Avoid Getting Bit by the Summer Bug; Meet Generation C

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Avoid Getting Bit by the Summer Bug; Meet Generation C

By Paula Bernier, Executive Editor, TMC  |  June 24, 2013

It’s summertime. For me, a desert dweller, that means checking my shoes for scorpions and taking extra care to avoid rattlesnakes when I’m hiking.

But summer also has its high points.

For me, like many others, summertime means taking a vacation. And for some, my family being no exception, the season signals more time with the kids.

For contact centers, that translates into scheduling challenges.

But Rajeev Venkat, director of solutions marketing at Verint (News - Alert), says that can be easily managed with the right tools and a bit of advanced planning.

(And by that, I mean contact center management – not scorpion and rattlesnakes.)

While for some industries summertime means demands on contact centers are relatively light, other verticals such as travel and leisure may actually see a lot of contact center action during this time of year.

To prepare for seasonal variability, Venkat suggests contact centers take the following three steps:

·         have a plan and the right tools in place;

·         leverage home-based agents when needed; and

·         call on people within the larger organization with similar skill sets.

Companies can plan for contact center workers’ vacation times in advance by seeking time off requests, inputting them into a workforce management tool, and approving vacation requests either as they come in from agents or based on other parameters, such as agent performance. A performance management system can track certain KPIs, and the company can give agents that are the best performers first dibs on vacation time or preferences for particular shifts, says Venkat.

Organizations may also want to consider calling on home-based agents to fill staffing gaps. Venkat notes that such workers, who sometimes require more flexibility in scheduling, can easily be worked into the mix by WFM software. These systems can also enable remote agents to access the schedule to see when the contact center is overstaffed or understaffed going forward so they can think about when best to plan vacations or when to communicate their availability for a particular work opportunity.

Finally, Venkat suggests that organizations could make better use of folks in other parts of their business by calling on them to help with the contact center when they’re not otherwise occupied. For example, he says, people with a similar skill as those in the contact center may be working at a bank branch. During less busy times at the bank, those individuals could be pulled in as remote contact center agents.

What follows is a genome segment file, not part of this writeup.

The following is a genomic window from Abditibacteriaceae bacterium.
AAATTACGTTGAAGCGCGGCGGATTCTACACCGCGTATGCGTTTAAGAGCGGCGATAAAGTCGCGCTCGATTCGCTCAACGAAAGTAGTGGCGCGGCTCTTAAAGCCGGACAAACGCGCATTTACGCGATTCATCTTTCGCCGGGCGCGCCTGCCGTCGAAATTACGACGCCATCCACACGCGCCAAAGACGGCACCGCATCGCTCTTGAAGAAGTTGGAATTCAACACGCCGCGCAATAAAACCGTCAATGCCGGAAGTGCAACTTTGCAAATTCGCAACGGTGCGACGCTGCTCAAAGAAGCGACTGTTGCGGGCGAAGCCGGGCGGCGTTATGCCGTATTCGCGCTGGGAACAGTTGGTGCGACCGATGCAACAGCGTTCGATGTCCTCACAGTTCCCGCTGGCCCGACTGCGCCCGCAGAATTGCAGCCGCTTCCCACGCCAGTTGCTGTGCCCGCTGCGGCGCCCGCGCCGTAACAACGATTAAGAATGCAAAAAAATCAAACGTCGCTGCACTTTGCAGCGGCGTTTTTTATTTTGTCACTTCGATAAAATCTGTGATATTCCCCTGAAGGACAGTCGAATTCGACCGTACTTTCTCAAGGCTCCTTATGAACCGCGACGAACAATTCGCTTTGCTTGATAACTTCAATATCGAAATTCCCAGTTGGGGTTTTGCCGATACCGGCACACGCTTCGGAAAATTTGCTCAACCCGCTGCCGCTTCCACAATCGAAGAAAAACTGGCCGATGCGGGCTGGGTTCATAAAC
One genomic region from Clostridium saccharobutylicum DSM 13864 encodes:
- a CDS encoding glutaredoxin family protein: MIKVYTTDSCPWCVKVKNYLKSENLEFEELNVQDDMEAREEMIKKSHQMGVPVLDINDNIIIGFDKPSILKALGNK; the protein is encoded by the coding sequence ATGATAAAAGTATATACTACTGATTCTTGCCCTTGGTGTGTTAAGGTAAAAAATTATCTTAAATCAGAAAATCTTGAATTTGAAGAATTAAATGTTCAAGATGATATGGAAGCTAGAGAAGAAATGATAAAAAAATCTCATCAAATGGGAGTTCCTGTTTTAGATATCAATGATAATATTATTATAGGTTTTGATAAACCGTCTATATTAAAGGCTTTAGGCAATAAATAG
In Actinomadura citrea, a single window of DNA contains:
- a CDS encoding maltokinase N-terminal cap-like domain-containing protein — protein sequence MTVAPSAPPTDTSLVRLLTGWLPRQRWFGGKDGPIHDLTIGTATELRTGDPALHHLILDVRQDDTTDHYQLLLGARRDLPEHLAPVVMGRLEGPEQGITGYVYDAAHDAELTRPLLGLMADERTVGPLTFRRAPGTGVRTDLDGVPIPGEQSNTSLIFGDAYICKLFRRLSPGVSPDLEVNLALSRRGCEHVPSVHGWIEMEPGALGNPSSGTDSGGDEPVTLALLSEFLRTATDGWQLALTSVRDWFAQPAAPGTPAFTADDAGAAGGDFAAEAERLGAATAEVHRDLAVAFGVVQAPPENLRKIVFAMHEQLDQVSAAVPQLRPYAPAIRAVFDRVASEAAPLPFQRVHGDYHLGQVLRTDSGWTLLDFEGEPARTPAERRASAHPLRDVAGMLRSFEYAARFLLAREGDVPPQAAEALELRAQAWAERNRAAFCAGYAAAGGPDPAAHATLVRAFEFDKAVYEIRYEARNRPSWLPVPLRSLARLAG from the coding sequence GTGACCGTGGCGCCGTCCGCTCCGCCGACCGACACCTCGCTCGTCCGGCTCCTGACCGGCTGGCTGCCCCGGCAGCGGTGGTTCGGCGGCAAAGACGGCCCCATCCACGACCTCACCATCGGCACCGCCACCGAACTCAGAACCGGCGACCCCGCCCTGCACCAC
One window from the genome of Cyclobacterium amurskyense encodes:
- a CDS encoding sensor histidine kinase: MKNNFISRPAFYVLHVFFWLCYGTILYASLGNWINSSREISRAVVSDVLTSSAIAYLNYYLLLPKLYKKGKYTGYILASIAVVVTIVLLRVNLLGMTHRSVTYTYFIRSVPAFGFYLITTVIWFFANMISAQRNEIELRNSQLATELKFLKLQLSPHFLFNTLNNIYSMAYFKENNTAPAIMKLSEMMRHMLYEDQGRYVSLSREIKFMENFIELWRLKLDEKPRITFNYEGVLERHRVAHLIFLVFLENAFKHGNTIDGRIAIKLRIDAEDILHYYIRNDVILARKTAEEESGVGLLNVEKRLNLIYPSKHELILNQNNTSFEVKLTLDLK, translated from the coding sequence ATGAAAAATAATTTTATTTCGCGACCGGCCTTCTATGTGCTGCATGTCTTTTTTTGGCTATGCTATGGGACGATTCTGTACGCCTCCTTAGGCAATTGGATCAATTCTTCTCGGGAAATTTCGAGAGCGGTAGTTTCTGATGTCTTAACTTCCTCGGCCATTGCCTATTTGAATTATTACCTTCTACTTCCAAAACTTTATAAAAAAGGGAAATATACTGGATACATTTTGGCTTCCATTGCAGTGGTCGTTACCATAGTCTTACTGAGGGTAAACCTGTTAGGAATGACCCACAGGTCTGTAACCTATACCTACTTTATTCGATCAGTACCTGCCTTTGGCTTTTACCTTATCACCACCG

And now for something completely different.

I was recently talking to Dennis DeGregor, worldwide CRM executive at HP, who is selling the idea of Generation C, and how to parse and cater to it.

While Baby Boomers, Millenials and Gen Xers are identified by their year of birth, Gen C is a “psychographic” definition based on lifestyle, explains DeGregor. The C in Gen C stands for connected, so Gen C transcends all age groups, although it is more concentrated among younger folks, who tend to be more tech savvy, he says. DeGregor adds that there are various subsets within Gen C.

The bottom line to this whole discussion, DeGregor says, is that companies can ask customers for their online personas by adding entry options for such information in their online forms. That way, HP can identify those personas in Twitter (News - Alert) streams, Facebook communications, and the like, and based on that HP can do content analysis to understand what those end users are saying and whether those individuals are considered influential in various online circles. And that can enable HP and its customers to identify different communications and decide how best to communicate with them and target them with new offers and campaigns.

DeGregor notes that research offers mixed messages on whether people in social networking situations want to be sold to. Some reports say they don’t, but other data shows that 60 percent of people who are surfing social sites are looking for discounts on products. And, DeGregor says, research shows that people who participate in communications based on platforms like Jive and Lithium by three to four times as much online as non-community participants.

In any case, HP believes that the ideal way to approach Gen C is to build trust by acting as a subject matter expert by providing links to address inquiries and/or recommending users visit other blogs they might find of interest. Once they’ve earned trust, he says, those businesses are positioned to deliver those end users product offers.




Edited by Stefania Viscusi
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